To assess the validity of our flexible fMRI design, we investigated the time courses for fast and slow responses with respect to the self-paced button press indicating that a memory was formed. As a first step, we selected a subgroup of participants showing an adequate range of fast and slow responses. Employing a minimum cutoff of 10 trials with a 3-s range in the response times, we found a group of 8 participants that had sufficient trial numbers to allow a direct comparison between bins of fast (9–12 s) and slow (12.01–15 s) responses. Second, a GLM was created in which trial onsets time locked to the cue were modeled with a finite impulse response basis set of peristimulus time bins of 1.5 s duration (equal to the TR). The resulting parameter estimates were subsequently averaged for each peristimulus time bin, yielding estimates of fMRI signal change across the whole 33 s trial period for both fast and slow bins. Finally, for the actual validation, we used a ROI approach, focusing on perceptual/motor regions. The clusters showing significant (P < 0.001, cluster size = 3) cue-related activity in the auditory cortex or response-related activity in the motor cortex based on the GLM analysis were defined as ROIs. Following the fMRI model depicted in Figure 1A, we predicted that cue-related activity should not be modulated by response time, whereas the peak of response-related activity should shift depending on whether it was a fast or a slow response.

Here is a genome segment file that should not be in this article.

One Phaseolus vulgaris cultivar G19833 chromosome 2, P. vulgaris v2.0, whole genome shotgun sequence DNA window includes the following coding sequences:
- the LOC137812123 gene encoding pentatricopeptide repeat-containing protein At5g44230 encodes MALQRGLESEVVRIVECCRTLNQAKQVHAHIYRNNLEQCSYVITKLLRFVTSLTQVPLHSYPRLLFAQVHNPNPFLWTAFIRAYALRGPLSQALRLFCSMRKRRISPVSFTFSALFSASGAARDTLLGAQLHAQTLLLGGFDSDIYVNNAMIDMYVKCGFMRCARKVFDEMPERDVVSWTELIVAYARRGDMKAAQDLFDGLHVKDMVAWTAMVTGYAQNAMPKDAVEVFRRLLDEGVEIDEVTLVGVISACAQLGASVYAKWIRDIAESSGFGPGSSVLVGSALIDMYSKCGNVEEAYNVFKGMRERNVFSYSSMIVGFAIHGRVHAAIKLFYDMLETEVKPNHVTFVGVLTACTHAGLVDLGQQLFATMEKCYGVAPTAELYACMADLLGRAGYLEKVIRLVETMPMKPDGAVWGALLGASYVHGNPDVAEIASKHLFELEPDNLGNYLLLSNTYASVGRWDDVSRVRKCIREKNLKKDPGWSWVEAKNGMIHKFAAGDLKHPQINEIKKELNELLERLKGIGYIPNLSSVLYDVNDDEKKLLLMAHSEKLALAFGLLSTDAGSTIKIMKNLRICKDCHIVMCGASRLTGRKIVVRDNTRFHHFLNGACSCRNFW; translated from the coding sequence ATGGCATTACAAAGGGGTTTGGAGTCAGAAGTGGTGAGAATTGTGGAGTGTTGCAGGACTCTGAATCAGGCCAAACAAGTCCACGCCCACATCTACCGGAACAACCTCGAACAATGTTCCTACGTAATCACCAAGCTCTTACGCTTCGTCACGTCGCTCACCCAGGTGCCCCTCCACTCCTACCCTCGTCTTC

Time Course Analysis: Response-locked Analysis

To further evaluate the results from the standard GLM analysis, we conducted a second time course analysis using the same procedures as for the cue-locked analysis, but, in this case, time locked to the response and including an additional period 4.5 s before the button press that indicated a memory was accessed. Thus, for this particular analysis, only trials in which the button press occurred within 4.5 s were excluded, so that virtually all the trials from all 17 participants could be included in the response-locked analysis. Based on the model depicted in Figure 1A, we predicted that at the onset of the response component, the time courses of regions associated with memory access should be on a downward slope, whereas regions associated with elaboration should be on an upward slope.